Kai Lawson

#myhbcuexperience

Kai Lawson
#myhbcuexperience

If you think, the HBCU experience has ANYTHING to do with chicken, spades, double dutch, stoops and flaming hot cheetos…Then not only are you mistaken, but I actually really hate you right now.  You just can’t Rachel Dolezal your way into this experience. 

By this point, MANY people have read the “ I went to a PWI and still had a black college experience” article. And judging by the comments section MANY MANY MANY people agree with SBOWEN. 

EYEROLL, DEEP SIGH, GTFOH…and have several seats.                                                             

Here’s where I take issue—as an educated person of color, how do you limit the extent of someone’s experience to activities and stereotypes? Sure black people do a lot of the things, if not ALL of the things SBOWEN mentioned. We can each chicken and play spades anywhere, we can play double dutch any time and we can certainly sit on a stoop, weather permitting, at any stage of our lives. We’re also, not the only people who eat chicken (spades is still up for discussion), jump rope or sit on stoops— i mean have you been through Bedstuy lately? The point is NONE of these things speak to a College or University experience, and therefor none of these activities listed, has anything to do with the price of tea in China or having an HBCU experience.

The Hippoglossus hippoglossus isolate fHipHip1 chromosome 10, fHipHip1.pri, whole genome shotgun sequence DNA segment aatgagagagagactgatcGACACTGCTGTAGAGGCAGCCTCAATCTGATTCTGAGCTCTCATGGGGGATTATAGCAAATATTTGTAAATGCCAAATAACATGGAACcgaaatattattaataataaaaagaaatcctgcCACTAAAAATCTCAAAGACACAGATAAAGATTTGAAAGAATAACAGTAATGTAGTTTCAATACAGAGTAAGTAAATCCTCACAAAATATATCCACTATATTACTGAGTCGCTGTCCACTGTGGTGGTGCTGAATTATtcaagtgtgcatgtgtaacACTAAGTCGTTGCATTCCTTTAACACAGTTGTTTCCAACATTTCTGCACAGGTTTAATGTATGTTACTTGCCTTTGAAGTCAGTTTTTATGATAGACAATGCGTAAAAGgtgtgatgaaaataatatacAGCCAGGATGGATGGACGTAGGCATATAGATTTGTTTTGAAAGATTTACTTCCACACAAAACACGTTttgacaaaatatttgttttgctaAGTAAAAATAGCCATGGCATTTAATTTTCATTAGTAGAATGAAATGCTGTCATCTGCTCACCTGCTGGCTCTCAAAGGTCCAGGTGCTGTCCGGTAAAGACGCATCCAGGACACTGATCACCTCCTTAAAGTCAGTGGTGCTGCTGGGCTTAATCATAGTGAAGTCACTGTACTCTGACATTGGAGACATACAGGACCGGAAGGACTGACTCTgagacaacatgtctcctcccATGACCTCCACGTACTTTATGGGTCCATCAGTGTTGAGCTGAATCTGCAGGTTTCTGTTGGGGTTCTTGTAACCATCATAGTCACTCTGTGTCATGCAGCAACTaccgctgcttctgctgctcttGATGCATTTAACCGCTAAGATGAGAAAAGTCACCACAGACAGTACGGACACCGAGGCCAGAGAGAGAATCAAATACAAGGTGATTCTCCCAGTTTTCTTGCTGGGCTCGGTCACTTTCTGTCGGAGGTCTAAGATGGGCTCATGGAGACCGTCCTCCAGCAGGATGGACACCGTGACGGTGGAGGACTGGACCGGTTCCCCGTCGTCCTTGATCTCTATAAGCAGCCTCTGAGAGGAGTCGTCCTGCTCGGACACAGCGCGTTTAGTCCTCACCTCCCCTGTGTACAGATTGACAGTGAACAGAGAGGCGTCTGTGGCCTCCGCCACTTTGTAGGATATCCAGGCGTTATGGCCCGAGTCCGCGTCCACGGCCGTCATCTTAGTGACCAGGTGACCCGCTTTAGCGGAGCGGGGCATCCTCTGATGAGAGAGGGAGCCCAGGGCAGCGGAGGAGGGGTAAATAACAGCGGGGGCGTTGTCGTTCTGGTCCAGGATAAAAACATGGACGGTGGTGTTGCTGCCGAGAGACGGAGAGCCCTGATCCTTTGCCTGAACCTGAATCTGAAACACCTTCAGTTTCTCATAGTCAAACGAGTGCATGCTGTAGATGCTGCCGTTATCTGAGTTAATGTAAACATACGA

The HBCU experience is less about baddies, natural hair, homecoming and the list of things only HBCU Alumni understand, and more so about the nuances of what equality can/should feel like. What people don’t consider about the HBCU experience in contrast to any other experience a person of color may have in their lives is the is likely first, last and only time we didn’t feel pressured to work twice as hard to be just as good. If you know anything about the black experience in LIFE you know what I mean when I say that.

When we worked hard, we were acknowledged as deserved. This is one of the few times we’re known for what we bring to the table, and what our successes are, and it’s unlikely that someone will ever say “you know— the black girl/guy in class”, yet instead you’re more likely to hear— you know— the girl/guy who does/contributes/won XYZ accolade.

When you first arrive to an HBCU, you realize two things: you’re at home and you have the same chance for success as everyone else. The rest is up to you to make your personal success happen. 

ALSO! SPOILER ALERT! HBCU’s are not 100% black. In fact there is an unsuspecting diverse pool of students on many campuses across the country. Go visit the yard at Howard University. You’ll be pleasantly surprised. 

HUUUUU YOU KNOWWW!